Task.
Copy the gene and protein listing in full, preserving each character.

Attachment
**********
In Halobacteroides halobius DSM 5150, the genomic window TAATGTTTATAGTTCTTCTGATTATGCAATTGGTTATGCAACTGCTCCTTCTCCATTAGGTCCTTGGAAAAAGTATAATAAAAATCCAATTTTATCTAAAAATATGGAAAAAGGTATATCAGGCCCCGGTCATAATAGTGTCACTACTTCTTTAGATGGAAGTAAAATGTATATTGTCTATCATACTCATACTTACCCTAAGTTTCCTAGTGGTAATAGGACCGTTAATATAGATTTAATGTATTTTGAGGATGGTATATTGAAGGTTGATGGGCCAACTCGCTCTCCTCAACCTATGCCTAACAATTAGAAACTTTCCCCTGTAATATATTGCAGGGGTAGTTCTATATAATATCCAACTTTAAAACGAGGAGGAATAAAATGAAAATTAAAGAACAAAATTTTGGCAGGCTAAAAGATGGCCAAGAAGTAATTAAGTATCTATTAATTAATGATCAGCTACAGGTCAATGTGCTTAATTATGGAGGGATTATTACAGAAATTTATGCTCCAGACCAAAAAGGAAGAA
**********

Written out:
In Halobacteroides halobius DSM 5150, the genomic window TAATGTTTATAGTTCTTCTGATTATGCAATTGGTTATGCAACTGCTCCTTCTCCATTAGGTCCTTGGAAAAAGTATAATAAAAATCCAATTTTATCTAAAAATATGGAAAAAGGTATATCAGGCCCCGGTCATAATAGTGTCACTACTTCTTTAGATGGAAGTAAAATGTATATTGTCTATCATACTCATACTTACCCTAAGTTTCCTAGTGGTAATAGGACCGTTAATATAGATTTAATGTATTTTGAGGATGGTATATTGAAGGTTGATGGGCCAACTCGCTCTCCTCAACCTATGCCTAACAATTAGAAACTTTCCCCTGTAATATATTGCAGGGGTAGTTCTATATAATATCCAACTTTAAAACGAGGAGGAATAAAATGAAAATTAAAGAACAAAATTTTGGCAGGCTAAAAGATGGCCAAGAAGTAATTAAGTATCTATTAATTAATGATCAGCTACAGGTCAATGTGCTTAATTATGGAGGGATTATTACAGAAATTTATGCTCCAGACCAAAAAGGAAGAA